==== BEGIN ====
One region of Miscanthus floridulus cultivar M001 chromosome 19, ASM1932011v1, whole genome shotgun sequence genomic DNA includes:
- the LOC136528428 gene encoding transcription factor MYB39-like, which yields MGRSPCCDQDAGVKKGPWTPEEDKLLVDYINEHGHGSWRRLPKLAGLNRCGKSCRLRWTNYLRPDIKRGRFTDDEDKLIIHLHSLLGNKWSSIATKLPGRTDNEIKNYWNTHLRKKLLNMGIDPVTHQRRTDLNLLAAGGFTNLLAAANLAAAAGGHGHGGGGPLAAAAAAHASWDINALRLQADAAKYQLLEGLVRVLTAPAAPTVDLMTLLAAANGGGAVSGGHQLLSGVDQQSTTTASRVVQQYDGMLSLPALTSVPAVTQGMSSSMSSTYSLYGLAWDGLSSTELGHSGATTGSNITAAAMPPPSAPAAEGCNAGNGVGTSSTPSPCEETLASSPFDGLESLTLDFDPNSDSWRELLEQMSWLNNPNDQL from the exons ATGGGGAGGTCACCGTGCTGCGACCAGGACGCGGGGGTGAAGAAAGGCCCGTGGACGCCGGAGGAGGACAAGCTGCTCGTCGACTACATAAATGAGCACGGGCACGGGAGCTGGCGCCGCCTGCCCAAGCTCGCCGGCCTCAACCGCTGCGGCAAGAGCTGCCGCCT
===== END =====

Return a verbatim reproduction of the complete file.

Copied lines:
One region of Miscanthus floridulus cultivar M001 chromosome 19, ASM1932011v1, whole genome shotgun sequence genomic DNA includes:
- the LOC136528428 gene encoding transcription factor MYB39-like, which yields MGRSPCCDQDAGVKKGPWTPEEDKLLVDYINEHGHGSWRRLPKLAGLNRCGKSCRLRWTNYLRPDIKRGRFTDDEDKLIIHLHSLLGNKWSSIATKLPGRTDNEIKNYWNTHLRKKLLNMGIDPVTHQRRTDLNLLAAGGFTNLLAAANLAAAAGGHGHGGGGPLAAAAAAHASWDINALRLQADAAKYQLLEGLVRVLTAPAAPTVDLMTLLAAANGGGAVSGGHQLLSGVDQQSTTTASRVVQQYDGMLSLPALTSVPAVTQGMSSSMSSTYSLYGLAWDGLSSTELGHSGATTGSNITAAAMPPPSAPAAEGCNAGNGVGTSSTPSPCEETLASSPFDGLESLTLDFDPNSDSWRELLEQMSWLNNPNDQL from the exons ATGGGGAGGTCACCGTGCTGCGACCAGGACGCGGGGGTGAAGAAAGGCCCGTGGACGCCGGAGGAGGACAAGCTGCTCGTCGACTACATAAATGAGCACGGGCACGGGAGCTGGCGCCGCCTGCCCAAGCTCGCCGGCCTCAACCGCTGCGGCAAGAGCTGCCGCCT